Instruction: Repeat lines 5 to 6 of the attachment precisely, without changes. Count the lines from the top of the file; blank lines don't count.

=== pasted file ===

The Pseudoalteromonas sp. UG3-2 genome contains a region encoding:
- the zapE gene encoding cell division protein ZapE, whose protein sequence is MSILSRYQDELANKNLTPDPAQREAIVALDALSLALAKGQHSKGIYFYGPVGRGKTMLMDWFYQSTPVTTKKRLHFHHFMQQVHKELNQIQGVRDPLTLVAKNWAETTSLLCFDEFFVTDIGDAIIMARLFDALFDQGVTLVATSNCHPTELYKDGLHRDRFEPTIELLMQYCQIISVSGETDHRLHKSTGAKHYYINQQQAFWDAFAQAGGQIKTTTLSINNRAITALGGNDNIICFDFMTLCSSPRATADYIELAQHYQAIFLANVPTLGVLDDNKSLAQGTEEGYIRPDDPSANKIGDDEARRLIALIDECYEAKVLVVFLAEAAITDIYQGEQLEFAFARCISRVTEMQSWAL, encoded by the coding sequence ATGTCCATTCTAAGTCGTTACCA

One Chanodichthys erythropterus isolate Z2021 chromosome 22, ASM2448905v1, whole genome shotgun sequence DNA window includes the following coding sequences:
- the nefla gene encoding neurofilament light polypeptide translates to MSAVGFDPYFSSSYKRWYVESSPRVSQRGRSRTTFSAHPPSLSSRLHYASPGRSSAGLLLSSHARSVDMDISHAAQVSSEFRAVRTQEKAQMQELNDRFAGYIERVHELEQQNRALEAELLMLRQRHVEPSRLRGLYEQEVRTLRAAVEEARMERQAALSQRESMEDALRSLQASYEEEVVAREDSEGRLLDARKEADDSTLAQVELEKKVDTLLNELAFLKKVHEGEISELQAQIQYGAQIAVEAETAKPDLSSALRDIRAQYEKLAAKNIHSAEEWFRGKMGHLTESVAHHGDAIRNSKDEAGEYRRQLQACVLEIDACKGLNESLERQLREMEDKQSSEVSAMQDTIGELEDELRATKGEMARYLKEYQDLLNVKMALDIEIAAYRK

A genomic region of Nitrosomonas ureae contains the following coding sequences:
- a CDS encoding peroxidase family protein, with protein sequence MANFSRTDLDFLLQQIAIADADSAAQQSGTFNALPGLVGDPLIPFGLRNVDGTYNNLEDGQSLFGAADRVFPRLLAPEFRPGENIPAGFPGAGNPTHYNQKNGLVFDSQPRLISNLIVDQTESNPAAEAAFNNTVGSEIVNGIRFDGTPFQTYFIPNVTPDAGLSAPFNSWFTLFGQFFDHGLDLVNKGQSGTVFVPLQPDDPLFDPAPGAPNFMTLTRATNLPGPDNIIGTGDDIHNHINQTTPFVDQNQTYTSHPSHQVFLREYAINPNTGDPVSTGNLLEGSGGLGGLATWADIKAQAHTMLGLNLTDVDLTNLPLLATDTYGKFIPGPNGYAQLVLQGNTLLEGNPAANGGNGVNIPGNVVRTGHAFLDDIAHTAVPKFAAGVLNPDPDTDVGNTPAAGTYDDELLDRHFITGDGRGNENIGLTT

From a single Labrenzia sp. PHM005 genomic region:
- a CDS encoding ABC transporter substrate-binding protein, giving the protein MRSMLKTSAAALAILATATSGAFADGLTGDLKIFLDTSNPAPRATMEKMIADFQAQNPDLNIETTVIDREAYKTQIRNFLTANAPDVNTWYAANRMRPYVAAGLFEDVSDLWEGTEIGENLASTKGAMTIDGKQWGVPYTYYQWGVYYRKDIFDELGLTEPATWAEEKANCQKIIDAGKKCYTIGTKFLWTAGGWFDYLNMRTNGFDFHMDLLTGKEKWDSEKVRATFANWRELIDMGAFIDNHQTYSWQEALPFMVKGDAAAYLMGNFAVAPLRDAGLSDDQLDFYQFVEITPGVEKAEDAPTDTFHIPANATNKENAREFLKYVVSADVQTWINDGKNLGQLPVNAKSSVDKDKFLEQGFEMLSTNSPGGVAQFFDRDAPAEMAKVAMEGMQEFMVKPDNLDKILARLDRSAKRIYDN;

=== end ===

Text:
A genomic region of Nitrosomonas ureae contains the following coding sequences:
- a CDS encoding peroxidase family protein, with protein sequence MANFSRTDLDFLLQQIAIADADSAAQQSGTFNALPGLVGDPLIPFGLRNVDGTYNNLEDGQSLFGAADRVFPRLLAPEFRPGENIPAGFPGAGNPTHYNQKNGLVFDSQPRLISNLIVDQTESNPAAEAAFNNTVGSEIVNGIRFDGTPFQTYFIPNVTPDAGLSAPFNSWFTLFGQFFDHGLDLVNKGQSGTVFVPLQPDDPLFDPAPGAPNFMTLTRATNLPGPDNIIGTGDDIHNHINQTTPFVDQNQTYTSHPSHQVFLREYAINPNTGDPVSTGNLLEGSGGLGGLATWADIKAQAHTMLGLNLTDVDLTNLPLLATDTYGKFIPGPNGYAQLVLQGNTLLEGNPAANGGNGVNIPGNVVRTGHAFLDDIAHTAVPKFAAGVLNPDPDTDVGNTPAAGTYDDELLDRHFITGDGRGNENIGLTT